back away from the distinction again and again. It's not programming vs not-programming, and it's not about building stuff in meatspace vs. building stuff in memory.
It's about public vs. private effects and risks. People who build stuff for backyards = not engineers. People who build stuff for the public square = engineers. People who build a bridge over their own stream themselves = not engineers. People who build a bridge over a public byway for heavy public use = engineers.
The same ought to be true in codingland. If you are building critical public infrastructure or software that many people must use in order to participate in society, then you should be licensed and bonded and held to higher standards. If you are building software that is for personal, private use, then this is not the case.
Note that I am talking about instance of execution, not instance of code. For example, MS Windows would not be "engineering" code because each instance of execution is private, while the code inside, say, a traffic lights system, aircraft control system, or automobile is "engineering" code because these instances of execution happen in public, with public effects. (If MS Windows was to be used to run, say, a battleship, then it ought to be a separate "engineered" version held to higher standards of scrutiny, professionalism, and liability.)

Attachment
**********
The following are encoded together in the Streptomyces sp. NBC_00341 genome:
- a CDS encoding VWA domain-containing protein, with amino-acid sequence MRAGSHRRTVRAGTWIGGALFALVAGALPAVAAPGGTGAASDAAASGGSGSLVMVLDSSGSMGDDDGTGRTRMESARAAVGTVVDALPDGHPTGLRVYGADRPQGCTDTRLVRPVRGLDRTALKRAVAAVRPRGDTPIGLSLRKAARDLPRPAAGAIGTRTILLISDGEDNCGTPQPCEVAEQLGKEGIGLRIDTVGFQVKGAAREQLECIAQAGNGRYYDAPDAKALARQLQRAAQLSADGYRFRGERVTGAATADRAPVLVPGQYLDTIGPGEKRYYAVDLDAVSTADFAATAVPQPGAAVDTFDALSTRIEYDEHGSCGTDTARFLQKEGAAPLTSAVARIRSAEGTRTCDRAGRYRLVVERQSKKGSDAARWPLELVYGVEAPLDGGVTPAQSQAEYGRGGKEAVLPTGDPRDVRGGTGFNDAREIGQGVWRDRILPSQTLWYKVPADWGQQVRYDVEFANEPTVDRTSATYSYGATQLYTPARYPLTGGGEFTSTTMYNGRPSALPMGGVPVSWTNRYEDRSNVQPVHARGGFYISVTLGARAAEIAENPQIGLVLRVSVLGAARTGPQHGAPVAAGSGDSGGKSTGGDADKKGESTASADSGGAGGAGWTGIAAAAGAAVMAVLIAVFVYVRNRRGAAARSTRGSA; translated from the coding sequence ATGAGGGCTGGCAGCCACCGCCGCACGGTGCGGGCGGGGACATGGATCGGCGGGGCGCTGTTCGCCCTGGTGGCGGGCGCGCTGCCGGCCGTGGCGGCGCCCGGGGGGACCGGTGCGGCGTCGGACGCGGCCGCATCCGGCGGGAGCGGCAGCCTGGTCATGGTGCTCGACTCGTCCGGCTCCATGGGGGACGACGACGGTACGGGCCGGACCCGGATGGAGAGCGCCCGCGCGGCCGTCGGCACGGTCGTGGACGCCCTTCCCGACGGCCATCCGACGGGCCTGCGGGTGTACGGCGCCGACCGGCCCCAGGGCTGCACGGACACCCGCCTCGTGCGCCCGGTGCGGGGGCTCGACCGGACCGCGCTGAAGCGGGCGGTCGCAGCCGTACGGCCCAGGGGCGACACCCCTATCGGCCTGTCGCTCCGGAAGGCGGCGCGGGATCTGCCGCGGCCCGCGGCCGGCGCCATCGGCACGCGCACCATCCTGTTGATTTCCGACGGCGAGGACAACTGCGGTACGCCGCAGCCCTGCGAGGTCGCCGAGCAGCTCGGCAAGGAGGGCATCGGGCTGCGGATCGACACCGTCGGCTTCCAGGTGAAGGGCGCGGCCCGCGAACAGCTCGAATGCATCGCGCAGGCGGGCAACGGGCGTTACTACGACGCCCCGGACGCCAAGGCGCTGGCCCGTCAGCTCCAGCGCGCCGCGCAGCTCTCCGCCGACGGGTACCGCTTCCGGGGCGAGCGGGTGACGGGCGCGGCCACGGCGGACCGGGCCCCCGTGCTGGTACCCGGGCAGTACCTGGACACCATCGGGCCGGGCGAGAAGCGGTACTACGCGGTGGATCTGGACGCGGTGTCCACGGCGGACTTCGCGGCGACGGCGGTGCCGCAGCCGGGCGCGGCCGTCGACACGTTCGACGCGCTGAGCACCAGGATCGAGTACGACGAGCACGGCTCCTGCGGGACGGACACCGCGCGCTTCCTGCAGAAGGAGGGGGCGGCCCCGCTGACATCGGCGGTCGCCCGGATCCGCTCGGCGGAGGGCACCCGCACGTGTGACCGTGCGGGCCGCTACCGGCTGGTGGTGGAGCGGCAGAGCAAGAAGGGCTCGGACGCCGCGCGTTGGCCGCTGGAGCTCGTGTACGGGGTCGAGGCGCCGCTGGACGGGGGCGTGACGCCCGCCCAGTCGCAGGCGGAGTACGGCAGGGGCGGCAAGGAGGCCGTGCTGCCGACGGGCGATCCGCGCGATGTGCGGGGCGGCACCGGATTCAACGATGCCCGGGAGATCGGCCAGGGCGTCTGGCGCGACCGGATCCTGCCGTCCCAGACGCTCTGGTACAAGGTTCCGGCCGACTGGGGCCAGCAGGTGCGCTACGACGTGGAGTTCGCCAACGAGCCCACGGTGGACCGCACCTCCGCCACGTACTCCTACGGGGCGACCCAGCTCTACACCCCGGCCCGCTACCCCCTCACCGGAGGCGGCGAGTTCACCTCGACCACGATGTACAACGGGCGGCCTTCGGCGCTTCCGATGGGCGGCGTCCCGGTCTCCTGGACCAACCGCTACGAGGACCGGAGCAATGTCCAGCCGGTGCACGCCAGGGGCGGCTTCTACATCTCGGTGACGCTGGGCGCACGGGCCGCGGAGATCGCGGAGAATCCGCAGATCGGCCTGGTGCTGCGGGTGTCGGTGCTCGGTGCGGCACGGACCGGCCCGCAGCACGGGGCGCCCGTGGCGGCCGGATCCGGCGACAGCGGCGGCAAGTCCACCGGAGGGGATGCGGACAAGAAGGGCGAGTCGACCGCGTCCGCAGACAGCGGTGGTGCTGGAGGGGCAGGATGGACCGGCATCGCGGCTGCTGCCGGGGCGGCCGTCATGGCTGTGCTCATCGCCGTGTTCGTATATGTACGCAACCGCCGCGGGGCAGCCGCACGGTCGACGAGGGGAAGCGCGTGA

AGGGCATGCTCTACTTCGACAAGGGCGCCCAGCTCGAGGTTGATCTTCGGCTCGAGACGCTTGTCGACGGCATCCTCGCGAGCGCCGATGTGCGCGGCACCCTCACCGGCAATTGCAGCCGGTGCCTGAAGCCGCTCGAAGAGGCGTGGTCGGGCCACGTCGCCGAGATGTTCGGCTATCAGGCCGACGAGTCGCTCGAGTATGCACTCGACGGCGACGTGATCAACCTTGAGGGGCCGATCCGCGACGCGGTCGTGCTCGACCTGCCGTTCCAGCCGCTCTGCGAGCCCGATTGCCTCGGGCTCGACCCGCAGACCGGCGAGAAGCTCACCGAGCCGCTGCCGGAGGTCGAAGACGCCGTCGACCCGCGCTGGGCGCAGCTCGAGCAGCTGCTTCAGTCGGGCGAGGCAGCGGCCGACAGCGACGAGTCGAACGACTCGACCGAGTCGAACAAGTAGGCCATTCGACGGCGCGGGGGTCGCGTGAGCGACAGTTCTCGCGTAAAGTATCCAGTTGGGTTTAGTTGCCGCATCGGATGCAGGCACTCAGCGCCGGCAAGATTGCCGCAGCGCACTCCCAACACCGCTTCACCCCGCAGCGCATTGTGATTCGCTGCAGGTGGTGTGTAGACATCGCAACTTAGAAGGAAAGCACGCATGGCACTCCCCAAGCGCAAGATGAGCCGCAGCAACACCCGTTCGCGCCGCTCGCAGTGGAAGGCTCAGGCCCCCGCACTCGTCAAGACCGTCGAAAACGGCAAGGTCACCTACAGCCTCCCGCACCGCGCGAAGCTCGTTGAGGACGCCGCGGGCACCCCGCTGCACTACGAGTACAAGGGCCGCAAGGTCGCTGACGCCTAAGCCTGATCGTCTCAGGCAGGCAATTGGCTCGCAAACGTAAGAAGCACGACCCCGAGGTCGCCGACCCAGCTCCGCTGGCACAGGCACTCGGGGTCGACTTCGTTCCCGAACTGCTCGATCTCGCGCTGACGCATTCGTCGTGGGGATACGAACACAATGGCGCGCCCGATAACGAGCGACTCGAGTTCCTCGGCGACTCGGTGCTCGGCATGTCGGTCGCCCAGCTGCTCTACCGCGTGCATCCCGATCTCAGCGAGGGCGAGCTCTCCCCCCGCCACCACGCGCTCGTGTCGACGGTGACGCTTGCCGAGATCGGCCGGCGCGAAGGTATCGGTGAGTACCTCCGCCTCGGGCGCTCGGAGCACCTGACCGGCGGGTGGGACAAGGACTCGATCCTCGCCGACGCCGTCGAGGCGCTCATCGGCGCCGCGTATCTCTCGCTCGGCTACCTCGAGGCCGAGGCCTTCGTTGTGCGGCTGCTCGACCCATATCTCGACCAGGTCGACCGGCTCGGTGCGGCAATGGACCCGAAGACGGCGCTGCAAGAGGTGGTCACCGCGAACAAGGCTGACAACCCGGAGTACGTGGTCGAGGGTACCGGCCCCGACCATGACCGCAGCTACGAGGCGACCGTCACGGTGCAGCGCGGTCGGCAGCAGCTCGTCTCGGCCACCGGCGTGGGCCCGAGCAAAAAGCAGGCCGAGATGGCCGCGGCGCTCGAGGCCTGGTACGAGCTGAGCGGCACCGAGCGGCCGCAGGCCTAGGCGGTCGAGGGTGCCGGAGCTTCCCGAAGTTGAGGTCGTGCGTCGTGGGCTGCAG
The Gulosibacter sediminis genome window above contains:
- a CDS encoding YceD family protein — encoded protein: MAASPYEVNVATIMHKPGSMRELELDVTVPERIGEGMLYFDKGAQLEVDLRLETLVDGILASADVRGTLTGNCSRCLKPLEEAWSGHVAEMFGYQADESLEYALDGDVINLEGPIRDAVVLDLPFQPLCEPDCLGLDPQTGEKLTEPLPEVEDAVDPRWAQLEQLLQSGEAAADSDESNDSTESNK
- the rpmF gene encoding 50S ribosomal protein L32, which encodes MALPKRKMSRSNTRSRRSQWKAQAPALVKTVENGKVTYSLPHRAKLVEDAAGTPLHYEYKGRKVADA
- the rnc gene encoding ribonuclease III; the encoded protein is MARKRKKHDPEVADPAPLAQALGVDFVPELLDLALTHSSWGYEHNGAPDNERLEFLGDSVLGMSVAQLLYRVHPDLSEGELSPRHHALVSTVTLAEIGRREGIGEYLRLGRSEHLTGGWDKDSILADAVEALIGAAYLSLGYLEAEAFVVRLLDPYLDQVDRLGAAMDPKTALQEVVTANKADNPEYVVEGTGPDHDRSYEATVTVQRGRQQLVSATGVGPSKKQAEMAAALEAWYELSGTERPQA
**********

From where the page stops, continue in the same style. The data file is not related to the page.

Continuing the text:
We don't certify and license people as engineers because they might touch wood and steel we think wood and steel are special or important, we certify and license people as engineers whose single instances of wood and steel construction will each touch (and possibly put at risk) many lives.